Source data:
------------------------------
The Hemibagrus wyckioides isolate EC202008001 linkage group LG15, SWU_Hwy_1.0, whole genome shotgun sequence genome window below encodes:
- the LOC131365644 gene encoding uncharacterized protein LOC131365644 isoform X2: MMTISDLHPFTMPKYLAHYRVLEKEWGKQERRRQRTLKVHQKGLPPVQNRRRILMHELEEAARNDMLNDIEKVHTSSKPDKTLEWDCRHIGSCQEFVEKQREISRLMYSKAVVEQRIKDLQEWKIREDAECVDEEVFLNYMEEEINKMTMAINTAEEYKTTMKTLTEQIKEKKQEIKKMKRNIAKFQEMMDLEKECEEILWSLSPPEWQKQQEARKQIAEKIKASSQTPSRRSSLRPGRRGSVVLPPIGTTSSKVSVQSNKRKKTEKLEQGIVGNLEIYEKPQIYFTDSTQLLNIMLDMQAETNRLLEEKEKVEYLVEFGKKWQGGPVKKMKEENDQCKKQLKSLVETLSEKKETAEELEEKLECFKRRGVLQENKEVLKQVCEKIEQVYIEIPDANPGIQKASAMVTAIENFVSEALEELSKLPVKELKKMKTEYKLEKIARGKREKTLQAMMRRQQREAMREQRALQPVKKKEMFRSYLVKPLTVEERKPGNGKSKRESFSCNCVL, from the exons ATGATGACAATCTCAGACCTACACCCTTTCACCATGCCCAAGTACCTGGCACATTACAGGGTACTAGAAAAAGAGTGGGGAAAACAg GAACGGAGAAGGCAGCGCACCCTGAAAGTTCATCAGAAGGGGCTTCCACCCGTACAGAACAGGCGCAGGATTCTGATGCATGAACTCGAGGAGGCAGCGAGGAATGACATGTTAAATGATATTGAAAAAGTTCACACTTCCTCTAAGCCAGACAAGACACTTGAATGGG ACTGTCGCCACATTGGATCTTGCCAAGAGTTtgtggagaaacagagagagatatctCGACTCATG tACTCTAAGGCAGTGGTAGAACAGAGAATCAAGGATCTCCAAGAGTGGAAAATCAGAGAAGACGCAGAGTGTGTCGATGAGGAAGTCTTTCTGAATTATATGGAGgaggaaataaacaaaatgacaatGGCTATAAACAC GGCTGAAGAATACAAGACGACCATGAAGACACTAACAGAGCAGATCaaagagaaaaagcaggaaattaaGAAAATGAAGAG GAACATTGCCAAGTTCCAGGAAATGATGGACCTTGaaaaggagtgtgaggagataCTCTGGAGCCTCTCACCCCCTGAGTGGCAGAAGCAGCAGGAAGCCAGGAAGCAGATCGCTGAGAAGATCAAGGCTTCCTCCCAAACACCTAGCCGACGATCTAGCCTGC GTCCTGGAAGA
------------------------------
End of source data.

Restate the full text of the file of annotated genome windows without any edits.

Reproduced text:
The Hemibagrus wyckioides isolate EC202008001 linkage group LG15, SWU_Hwy_1.0, whole genome shotgun sequence genome window below encodes:
- the LOC131365644 gene encoding uncharacterized protein LOC131365644 isoform X2: MMTISDLHPFTMPKYLAHYRVLEKEWGKQERRRQRTLKVHQKGLPPVQNRRRILMHELEEAARNDMLNDIEKVHTSSKPDKTLEWDCRHIGSCQEFVEKQREISRLMYSKAVVEQRIKDLQEWKIREDAECVDEEVFLNYMEEEINKMTMAINTAEEYKTTMKTLTEQIKEKKQEIKKMKRNIAKFQEMMDLEKECEEILWSLSPPEWQKQQEARKQIAEKIKASSQTPSRRSSLRPGRRGSVVLPPIGTTSSKVSVQSNKRKKTEKLEQGIVGNLEIYEKPQIYFTDSTQLLNIMLDMQAETNRLLEEKEKVEYLVEFGKKWQGGPVKKMKEENDQCKKQLKSLVETLSEKKETAEELEEKLECFKRRGVLQENKEVLKQVCEKIEQVYIEIPDANPGIQKASAMVTAIENFVSEALEELSKLPVKELKKMKTEYKLEKIARGKREKTLQAMMRRQQREAMREQRALQPVKKKEMFRSYLVKPLTVEERKPGNGKSKRESFSCNCVL, from the exons ATGATGACAATCTCAGACCTACACCCTTTCACCATGCCCAAGTACCTGGCACATTACAGGGTACTAGAAAAAGAGTGGGGAAAACAg GAACGGAGAAGGCAGCGCACCCTGAAAGTTCATCAGAAGGGGCTTCCACCCGTACAGAACAGGCGCAGGATTCTGATGCATGAACTCGAGGAGGCAGCGAGGAATGACATGTTAAATGATATTGAAAAAGTTCACACTTCCTCTAAGCCAGACAAGACACTTGAATGGG ACTGTCGCCACATTGGATCTTGCCAAGAGTTtgtggagaaacagagagagatatctCGACTCATG tACTCTAAGGCAGTGGTAGAACAGAGAATCAAGGATCTCCAAGAGTGGAAAATCAGAGAAGACGCAGAGTGTGTCGATGAGGAAGTCTTTCTGAATTATATGGAGgaggaaataaacaaaatgacaatGGCTATAAACAC GGCTGAAGAATACAAGACGACCATGAAGACACTAACAGAGCAGATCaaagagaaaaagcaggaaattaaGAAAATGAAGAG GAACATTGCCAAGTTCCAGGAAATGATGGACCTTGaaaaggagtgtgaggagataCTCTGGAGCCTCTCACCCCCTGAGTGGCAGAAGCAGCAGGAAGCCAGGAAGCAGATCGCTGAGAAGATCAAGGCTTCCTCCCAAACACCTAGCCGACGATCTAGCCTGC GTCCTGGAAGA